The Chinese government in April 2017 further tightening its grip on Muslims in western China, has prohibited parents from choosing names such as “Muhammad,” “Arafat” and “Jihad” for their children. The ban is a part of the government’s effort to curb religious fervor in the region. Western China or the western region of Xinjiang is home to over 10 million Uighurs, a Muslim minority group. The government considers Xinjiang a hotbed of Islamic extremism, violence and separatist thought. But many Uighurs say the government’s strict limits on worship and speech are responsible for tensions in the region. The list of names, a copy of which was provided by Uighur activists, is titled, “List of Banned Ethnic Minority Names.” It bans more than two dozen names, including “Mujahid” and “Medina.”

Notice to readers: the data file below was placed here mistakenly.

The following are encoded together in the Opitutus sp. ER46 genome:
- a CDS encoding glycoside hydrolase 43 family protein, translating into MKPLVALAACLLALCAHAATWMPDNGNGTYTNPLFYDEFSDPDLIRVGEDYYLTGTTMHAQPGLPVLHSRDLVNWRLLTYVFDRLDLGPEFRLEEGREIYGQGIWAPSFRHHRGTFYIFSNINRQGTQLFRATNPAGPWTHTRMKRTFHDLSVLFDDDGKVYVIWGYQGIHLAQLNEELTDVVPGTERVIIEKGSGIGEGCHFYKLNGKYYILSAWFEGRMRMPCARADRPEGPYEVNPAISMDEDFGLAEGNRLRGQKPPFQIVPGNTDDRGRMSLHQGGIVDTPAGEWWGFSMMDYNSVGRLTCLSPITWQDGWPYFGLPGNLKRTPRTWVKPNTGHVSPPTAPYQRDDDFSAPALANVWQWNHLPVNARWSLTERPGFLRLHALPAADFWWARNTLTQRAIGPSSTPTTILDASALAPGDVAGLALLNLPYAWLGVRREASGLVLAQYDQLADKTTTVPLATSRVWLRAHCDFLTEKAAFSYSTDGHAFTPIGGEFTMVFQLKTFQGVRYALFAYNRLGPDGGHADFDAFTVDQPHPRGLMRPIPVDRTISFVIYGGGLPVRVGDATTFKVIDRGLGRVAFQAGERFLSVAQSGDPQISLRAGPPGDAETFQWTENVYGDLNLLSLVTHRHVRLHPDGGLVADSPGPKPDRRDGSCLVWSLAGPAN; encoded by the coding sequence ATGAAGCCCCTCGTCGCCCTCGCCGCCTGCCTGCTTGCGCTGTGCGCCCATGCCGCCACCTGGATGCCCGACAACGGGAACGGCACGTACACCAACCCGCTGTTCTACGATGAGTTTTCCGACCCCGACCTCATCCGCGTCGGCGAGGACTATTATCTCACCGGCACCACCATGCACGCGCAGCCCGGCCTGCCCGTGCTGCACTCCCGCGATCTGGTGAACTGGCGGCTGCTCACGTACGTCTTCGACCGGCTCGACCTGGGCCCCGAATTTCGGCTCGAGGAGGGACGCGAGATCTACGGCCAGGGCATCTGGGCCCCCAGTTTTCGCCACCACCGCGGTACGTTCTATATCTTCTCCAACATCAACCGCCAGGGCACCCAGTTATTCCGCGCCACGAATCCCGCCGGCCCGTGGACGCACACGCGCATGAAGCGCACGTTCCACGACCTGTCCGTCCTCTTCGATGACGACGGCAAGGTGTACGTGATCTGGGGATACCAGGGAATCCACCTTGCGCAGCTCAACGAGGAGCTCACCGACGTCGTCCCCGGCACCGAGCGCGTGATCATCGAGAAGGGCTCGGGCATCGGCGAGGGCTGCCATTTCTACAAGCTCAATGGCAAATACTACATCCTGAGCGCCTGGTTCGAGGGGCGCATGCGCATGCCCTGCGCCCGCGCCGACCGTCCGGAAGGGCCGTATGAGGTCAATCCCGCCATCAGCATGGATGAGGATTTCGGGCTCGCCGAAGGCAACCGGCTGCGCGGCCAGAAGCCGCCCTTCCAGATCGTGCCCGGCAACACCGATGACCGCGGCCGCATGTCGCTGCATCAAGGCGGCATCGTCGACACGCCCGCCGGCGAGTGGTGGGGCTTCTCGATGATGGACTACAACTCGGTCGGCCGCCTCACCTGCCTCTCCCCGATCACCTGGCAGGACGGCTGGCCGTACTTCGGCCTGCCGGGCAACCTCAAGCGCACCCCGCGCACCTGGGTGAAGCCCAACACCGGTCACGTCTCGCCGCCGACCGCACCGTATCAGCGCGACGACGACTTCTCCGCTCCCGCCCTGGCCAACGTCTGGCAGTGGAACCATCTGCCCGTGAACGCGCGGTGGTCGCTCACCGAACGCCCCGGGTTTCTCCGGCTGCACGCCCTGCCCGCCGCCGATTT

The government fears the region to breed Islamic extremism, violence and separatist thought. The minority group on the other hand states that it is the government’s restrictions and strict limits imposed on speech and worship that have led to the rise of tension in the region. In the case of defiance, the parents would risk losing critical benefits for their children including education and health care.The advocates fighting for the rights of the minority group state that the ban shows the length to which the Chinese government would go to limit the civil liberties of Uighurs in the name of fighting terrorism. According to Dilxat Raxit, a spokesman for the World Uyghur Congress (a group that advocates self-determination for Xinjiang), the Chinese policies are becoming increasingly hostile and the Uighur have to be extremely cautious if they want to give their children the names chosen by them and avoid punishment from the government at the same time.